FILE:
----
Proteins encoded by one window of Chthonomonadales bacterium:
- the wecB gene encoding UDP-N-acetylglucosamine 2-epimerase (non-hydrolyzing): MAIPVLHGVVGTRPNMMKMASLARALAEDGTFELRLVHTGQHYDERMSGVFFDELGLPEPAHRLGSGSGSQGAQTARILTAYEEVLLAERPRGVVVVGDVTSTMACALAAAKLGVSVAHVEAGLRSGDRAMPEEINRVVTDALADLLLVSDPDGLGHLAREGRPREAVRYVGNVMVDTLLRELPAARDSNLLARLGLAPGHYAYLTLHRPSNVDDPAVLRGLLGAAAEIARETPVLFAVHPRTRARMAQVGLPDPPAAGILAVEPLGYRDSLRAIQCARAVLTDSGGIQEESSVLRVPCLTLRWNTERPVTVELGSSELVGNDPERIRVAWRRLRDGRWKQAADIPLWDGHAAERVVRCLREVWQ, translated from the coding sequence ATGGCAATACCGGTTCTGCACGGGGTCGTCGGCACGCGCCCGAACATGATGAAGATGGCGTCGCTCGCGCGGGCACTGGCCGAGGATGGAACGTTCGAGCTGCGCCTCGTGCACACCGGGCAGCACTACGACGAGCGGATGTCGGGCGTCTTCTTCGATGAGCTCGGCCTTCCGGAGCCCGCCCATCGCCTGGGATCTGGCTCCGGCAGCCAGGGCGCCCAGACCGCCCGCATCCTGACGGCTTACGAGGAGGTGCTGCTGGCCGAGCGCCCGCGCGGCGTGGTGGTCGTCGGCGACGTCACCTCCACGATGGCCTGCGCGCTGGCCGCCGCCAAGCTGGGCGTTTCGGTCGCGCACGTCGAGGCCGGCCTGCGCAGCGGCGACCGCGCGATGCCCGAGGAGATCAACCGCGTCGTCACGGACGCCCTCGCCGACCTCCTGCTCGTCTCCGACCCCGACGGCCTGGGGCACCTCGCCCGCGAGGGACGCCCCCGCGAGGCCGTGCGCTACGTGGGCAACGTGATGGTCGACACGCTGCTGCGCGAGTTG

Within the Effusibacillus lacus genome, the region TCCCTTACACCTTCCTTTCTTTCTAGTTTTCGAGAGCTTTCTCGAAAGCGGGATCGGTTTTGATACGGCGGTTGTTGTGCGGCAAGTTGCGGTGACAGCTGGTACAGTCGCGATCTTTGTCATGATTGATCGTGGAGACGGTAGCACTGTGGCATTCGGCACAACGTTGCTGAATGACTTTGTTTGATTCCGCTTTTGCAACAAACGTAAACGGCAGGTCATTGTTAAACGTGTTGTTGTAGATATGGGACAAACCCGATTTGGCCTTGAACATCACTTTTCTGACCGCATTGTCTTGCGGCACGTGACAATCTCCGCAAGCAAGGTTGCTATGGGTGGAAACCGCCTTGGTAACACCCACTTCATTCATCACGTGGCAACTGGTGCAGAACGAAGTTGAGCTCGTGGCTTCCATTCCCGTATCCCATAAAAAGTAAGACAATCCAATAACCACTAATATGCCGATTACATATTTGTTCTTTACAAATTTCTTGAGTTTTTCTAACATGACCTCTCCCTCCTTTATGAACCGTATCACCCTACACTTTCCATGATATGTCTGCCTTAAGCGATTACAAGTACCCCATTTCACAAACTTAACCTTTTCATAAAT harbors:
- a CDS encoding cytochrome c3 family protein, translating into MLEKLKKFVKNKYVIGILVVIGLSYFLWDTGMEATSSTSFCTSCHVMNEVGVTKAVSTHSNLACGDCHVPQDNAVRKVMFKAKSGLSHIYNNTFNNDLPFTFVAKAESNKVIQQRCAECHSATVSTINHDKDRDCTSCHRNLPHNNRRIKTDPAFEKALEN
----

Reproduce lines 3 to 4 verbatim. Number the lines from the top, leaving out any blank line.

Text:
Within the Effusibacillus lacus genome, the region TCCCTTACACCTTCCTTTCTTTCTAGTTTTCGAGAGCTTTCTCGAAAGCGGGATCGGTTTTGATACGGCGGTTGTTGTGCGGCAAGTTGCGGTGACAGCTGGTACAGTCGCGATCTTTGTCATGATTGATCGTGGAGACGGTAGCACTGTGGCATTCGGCACAACGTTGCTGAATGACTTTGTTTGATTCCGCTTTTGCAACAAACGTAAACGGCAGGTCATTGTTAAACGTGTTGTTGTAGATATGGGACAAACCCGATTTGGCCTTGAACATCACTTTTCTGACCGCATTGTCTTGCGGCACGTGACAATCTCCGCAAGCAAGGTTGCTATGGGTGGAAACCGCCTTGGTAACACCCACTTCATTCATCACGTGGCAACTGGTGCAGAACGAAGTTGAGCTCGTGGCTTCCATTCCCGTATCCCATAAAAAGTAAGACAATCCAATAACCACTAATATGCCGATTACATATTTGTTCTTTACAAATTTCTTGAGTTTTTCTAACATGACCTCTCCCTCCTTTATGAACCGTATCACCCTACACTTTCCATGATATGTCTGCCTTAAGCGATTACAAGTACCCCATTTCACAAACTTAACCTTTTCATAAAT harbors:
- a CDS encoding cytochrome c3 family protein, translating into MLEKLKKFVKNKYVIGILVVIGLSYFLWDTGMEATSSTSFCTSCHVMNEVGVTKAVSTHSNLACGDCHVPQDNAVRKVMFKAKSGLSHIYNNTFNNDLPFTFVAKAESNKVIQQRCAECHSATVSTINHDKDRDCTSCHRNLPHNNRRIKTDPAFEKALEN